TRaNS: Trans-Regional and -National Studies of Southeast Asia is a journal in the field of Southeast Asian studies published by the Cambridge University Press.  TRaNSencourages globally engaged writings on Southeast Asia that cross national borders and disciplinary boundaries.

Untangling myth and reality from Malaysia's history

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Besides the “startling” news about the origins of the human race, another stir over the history of Malaysia was raised last week when eminent Malaysian historian Professor Khoo Kay Khim declared that some of the characters and stories in Malaysia’s national historical narrative were probably mythical or did not actually exist. Among those figures was the warrior Hang Tuah and the Chinese princess Hang Li Po.

Sculpture of Hang Tuah at the Malaysian National History Museum, wikicommons image

Sculpture of Hang Tuah at the Malaysian National History Museum, wikicommons image


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The human race from proto-Malays? Prove it.

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Sometimes a story appears that is so stupid, so inane, that you just have to rant about it. The Malaysian Insider, an online newspaper, today published a story about how some archaeologists have claimed through their “scientific” studies that they have traced the lineage of humankind to the proto-Malay race. This is total bull.

Study claims human race came from Proto-Malays
The Malaysian Insider, 20 January 2012
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Relooked: The Chams, identity and archaeology

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Last week I featured a piece on the Phnom Penh post by anthropologist David Lempert about the Cham and statelessness, which suggest how archaeology can help the Cham reconnect with their lost heritage. Three scholars working in Cambodia (one of which is Alison in Cambodia) reply with their disagreements to the archaeological examples in Lempert’s argument.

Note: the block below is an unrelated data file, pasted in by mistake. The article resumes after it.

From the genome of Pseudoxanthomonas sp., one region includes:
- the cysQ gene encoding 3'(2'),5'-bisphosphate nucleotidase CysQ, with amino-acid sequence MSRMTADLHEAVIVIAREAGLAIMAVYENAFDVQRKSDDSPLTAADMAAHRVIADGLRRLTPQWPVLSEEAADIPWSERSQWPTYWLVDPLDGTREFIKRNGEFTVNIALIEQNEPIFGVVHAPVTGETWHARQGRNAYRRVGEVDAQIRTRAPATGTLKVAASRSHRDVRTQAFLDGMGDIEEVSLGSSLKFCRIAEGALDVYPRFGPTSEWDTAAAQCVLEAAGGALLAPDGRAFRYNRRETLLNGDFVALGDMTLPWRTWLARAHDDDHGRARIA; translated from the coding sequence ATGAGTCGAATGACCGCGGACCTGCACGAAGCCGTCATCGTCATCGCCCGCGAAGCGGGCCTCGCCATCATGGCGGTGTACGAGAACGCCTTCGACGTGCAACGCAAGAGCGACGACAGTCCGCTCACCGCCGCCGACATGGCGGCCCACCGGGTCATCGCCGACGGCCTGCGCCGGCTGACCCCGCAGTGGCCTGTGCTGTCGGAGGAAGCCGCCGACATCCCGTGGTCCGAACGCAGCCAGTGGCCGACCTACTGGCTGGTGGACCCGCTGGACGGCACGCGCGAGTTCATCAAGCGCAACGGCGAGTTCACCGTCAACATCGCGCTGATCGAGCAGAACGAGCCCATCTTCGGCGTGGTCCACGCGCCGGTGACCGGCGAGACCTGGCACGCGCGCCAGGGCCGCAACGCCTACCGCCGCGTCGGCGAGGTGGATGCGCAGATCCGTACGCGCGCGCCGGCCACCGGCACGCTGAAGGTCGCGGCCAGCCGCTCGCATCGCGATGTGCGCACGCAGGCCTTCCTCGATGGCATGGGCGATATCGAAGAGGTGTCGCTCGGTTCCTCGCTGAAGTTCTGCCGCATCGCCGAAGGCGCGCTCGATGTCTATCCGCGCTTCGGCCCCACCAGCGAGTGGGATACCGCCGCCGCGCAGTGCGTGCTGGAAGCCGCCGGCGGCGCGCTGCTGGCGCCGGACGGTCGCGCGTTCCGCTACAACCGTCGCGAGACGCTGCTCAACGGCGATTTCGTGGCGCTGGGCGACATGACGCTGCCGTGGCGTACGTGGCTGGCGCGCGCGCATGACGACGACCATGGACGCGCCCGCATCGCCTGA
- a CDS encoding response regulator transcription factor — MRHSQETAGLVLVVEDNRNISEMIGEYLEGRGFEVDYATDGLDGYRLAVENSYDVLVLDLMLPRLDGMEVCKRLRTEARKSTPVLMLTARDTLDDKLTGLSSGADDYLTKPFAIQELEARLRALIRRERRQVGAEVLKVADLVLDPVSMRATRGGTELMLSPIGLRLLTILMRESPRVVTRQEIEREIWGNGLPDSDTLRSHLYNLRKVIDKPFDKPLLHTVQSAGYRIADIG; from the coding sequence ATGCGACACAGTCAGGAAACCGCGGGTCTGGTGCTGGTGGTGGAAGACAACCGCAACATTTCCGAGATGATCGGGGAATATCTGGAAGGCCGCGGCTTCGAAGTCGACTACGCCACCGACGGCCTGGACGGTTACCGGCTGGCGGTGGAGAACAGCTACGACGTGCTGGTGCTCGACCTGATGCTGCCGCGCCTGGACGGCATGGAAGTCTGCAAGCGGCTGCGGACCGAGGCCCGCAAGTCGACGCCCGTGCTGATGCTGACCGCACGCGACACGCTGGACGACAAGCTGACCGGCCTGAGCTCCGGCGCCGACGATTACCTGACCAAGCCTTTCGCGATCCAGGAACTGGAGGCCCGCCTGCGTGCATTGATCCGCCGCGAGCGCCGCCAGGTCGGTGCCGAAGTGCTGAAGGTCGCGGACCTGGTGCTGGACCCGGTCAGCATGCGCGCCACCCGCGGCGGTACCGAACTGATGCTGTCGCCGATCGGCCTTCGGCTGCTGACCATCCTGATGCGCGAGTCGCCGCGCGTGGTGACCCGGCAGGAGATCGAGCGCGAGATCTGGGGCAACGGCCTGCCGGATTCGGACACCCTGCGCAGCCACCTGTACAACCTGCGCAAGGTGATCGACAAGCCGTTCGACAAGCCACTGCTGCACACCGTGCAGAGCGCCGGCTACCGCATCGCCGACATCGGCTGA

[22 October update: You can find the full-length article (as the Phnom Penh Post article was cut for space) in Alison’s site here.]

Identity beyond origin: The Cham
Phnom Penh Post, 17 October 2008
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Differing concepts of "Malay"-ness

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26 October 2007 (Jakarta Post) – I mentioned in the previous post about the Negara Kertagama about how Malaysia and Indonesia are embroiled in a dispute over the a traditional song, and I just wanted to highlight this editorial in the Jakarta Post which might shed light on our non-Southeast Asian readers who might not be familiar with the politics of the region. The term “Malay” does not mean the same thing in Malaysia and Indonesia!

This difference in the definition of Malay, while essentially a political one, has profound consequences in exploring the archaeology of the different Malay peoples in the region. I hope this editorial might add a little nuanced understanding in how current politics affects archaeology.

Malaysia, Indonesia out of tune
Ong Hock Chuan

Neighboring and serumpun (from the same root) countries Malaysia and Indonesia have been out of step with each other lately over the traditional song Rasa Sayang.

The song and dance over Rasa Sayang began when the Malaysian government used it as a jingle to promote the country’s tourism.

Indonesians were aghast that a homespun Ambonese song had been appropriated by its neighbor. Some legislators called for the Malaysian government to be sued in the international court for stealing an Indonesian song.

Malaysia reacted by saying that the song was as much theirs as Indonesia’s since the song came from the Malay Archipelago. And since Malaysia’s culture is dominantly Malay, they had a right to use it.